“The main thing we looked at was stomach contents to help us better understand the whale’s diet. We did discover that the whale had not foraged for some time,” Professor Kristi West, who leads the Hawaii Institute of Marine Biology's Marine Mammal Stranding Lab, said in a statement.
“We also looked at exposed bone, which indicates this whale was probably 50 feet [15 meters] long.”
Whales play an important role in Hawaiian history, so academics are also attempting to understand the whale’s beaching from a cultural perspective.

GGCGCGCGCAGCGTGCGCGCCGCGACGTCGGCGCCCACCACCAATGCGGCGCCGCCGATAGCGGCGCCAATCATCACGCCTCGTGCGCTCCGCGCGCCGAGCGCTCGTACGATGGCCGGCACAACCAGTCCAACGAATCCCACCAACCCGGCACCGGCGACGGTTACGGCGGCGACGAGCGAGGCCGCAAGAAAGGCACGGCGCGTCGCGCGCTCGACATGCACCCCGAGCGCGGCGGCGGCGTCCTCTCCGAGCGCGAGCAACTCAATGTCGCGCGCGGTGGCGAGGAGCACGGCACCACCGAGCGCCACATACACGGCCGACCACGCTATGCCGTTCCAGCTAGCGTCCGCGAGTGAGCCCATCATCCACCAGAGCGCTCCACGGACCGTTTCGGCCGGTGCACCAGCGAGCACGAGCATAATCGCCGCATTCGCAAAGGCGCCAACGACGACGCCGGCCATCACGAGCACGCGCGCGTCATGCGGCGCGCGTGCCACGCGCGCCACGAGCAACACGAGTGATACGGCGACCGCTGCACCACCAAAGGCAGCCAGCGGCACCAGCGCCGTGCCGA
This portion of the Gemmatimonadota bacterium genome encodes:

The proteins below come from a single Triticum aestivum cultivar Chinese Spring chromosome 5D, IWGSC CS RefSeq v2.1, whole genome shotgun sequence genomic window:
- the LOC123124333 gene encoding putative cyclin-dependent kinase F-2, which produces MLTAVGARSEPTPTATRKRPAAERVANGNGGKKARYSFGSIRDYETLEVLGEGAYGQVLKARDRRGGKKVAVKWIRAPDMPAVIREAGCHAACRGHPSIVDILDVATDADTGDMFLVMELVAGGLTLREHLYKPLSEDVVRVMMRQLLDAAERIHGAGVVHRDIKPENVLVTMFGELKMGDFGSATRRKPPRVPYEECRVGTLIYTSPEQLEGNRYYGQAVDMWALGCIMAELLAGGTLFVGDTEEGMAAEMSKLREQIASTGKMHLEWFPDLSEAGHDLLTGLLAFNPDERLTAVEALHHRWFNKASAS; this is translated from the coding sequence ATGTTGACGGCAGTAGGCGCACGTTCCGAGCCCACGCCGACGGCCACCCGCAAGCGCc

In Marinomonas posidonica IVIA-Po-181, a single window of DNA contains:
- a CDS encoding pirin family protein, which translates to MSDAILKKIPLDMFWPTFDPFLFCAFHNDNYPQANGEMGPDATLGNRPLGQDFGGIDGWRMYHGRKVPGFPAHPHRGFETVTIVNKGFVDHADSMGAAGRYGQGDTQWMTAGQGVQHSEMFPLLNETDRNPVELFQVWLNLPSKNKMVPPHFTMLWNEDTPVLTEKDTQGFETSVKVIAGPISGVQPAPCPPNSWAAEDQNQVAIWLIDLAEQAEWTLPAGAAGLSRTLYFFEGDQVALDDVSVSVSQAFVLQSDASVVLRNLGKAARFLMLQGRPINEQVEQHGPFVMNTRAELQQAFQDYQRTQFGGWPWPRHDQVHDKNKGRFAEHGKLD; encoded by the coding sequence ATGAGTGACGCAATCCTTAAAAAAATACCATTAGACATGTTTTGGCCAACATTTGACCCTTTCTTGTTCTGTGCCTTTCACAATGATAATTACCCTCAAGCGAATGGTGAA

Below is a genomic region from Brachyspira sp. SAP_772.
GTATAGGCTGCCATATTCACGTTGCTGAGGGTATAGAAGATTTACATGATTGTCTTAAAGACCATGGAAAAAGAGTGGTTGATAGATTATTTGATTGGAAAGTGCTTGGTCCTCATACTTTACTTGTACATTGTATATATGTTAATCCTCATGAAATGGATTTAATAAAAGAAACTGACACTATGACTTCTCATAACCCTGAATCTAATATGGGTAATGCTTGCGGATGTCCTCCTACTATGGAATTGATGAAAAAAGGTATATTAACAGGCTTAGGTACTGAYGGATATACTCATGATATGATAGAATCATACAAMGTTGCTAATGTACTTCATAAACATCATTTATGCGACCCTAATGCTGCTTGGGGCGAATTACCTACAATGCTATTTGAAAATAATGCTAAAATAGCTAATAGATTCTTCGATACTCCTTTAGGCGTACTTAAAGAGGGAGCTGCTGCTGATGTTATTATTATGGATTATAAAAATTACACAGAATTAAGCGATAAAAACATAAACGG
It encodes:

“From a cultural standpoint we always look at the whale’s best interest, as they not only represent a large marine mammal, but in Hawaiian culture they represent our kupuna who traveled from far, distant places,” said Noelani Puniwai, UH Mānoa assistant professor of Hawaiian studies. “They are amazing messengers, as we can learn so much from them and help us to determine our own roles in the environment.”
Whales can become stranded on land for a number of reasons, most of which are of no concern. However, mass whale strandings are another deal. A recent study looked into this increasingly common phenomenon and discovered exactly how naval sonar can drive freak mass strandings.